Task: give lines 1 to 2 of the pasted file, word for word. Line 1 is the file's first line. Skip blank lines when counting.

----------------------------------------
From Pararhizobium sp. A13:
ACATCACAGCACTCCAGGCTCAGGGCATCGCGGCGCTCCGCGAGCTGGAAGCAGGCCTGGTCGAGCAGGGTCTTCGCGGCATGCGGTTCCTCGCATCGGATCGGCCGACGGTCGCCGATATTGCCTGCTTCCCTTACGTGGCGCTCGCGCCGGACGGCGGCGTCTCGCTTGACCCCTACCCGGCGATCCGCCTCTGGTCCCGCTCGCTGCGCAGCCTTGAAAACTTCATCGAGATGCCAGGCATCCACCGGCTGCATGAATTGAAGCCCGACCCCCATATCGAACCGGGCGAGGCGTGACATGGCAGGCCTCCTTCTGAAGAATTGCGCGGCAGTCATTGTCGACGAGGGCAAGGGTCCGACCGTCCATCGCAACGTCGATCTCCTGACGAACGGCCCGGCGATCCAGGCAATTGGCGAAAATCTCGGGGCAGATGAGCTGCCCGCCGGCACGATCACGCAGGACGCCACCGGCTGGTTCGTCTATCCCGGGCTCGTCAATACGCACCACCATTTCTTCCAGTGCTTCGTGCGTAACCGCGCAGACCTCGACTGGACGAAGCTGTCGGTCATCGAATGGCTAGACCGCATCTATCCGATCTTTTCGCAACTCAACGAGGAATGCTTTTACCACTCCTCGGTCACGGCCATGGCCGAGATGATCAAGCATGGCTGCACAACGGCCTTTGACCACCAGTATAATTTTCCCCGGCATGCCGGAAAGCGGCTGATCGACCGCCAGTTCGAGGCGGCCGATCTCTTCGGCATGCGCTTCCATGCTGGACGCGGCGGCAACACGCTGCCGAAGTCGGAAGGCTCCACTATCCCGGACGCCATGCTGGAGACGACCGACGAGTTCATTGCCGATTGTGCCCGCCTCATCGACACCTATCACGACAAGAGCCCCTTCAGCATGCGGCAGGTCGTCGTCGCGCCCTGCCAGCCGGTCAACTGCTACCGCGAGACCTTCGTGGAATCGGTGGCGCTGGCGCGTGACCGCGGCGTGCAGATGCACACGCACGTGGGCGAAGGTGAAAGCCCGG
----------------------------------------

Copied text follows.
From Pararhizobium sp. A13:
ACATCACAGCACTCCAGGCTCAGGGCATCGCGGCGCTCCGCGAGCTGGAAGCAGGCCTGGTCGAGCAGGGTCTTCGCGGCATGCGGTTCCTCGCATCGGATCGGCCGACGGTCGCCGATATTGCCTGCTTCCCTTACGTGGCGCTCGCGCCGGACGGCGGCGTCTCGCTTGACCCCTACCCGGCGATCCGCCTCTGGTCCCGCTCGCTGCGCAGCCTTGAAAACTTCATCGAGATGCCAGGCATCCACCGGCTGCATGAATTGAAGCCCGACCCCCATATCGAACCGGGCGAGGCGTGACATGGCAGGCCTCCTTCTGAAGAATTGCGCGGCAGTCATTGTCGACGAGGGCAAGGGTCCGACCGTCCATCGCAACGTCGATCTCCTGACGAACGGCCCGGCGATCCAGGCAATTGGCGAAAATCTCGGGGCAGATGAGCTGCCCGCCGGCACGATCACGCAGGACGCCACCGGCTGGTTCGTCTATCCCGGGCTCGTCAATACGCACCACCATTTCTTCCAGTGCTTCGTGCGTAACCGCGCAGACCTCGACTGGACGAAGCTGTCGGTCATCGAATGGCTAGACCGCATCTATCCGATCTTTTCGCAACTCAACGAGGAATGCTTTTACCACTCCTCGGTCACGGCCATGGCCGAGATGATCAAGCATGGCTGCACAACGGCCTTTGACCACCAGTATAATTTTCCCCGGCATGCCGGAAAGCGGCTGATCGACCGCCAGTTCGAGGCGGCCGATCTCTTCGGCATGCGCTTCCATGCTGGACGCGGCGGCAACACGCTGCCGAAGTCGGAAGGCTCCACTATCCCGGACGCCATGCTGGAGACGACCGACGAGTTCATTGCCGATTGTGCCCGCCTCATCGACACCTATCACGACAAGAGCCCCTTCAGCATGCGGCAGGTCGTCGTCGCGCCCTGCCAGCCGGTCAACTGCTACCGCGAGACCTTCGTGGAATCGGTGGCGCTGGCGCGTGACCGCGGCGTGCAGATGCACACGCACGTGGGCGAAGGTGAAAGCCCGG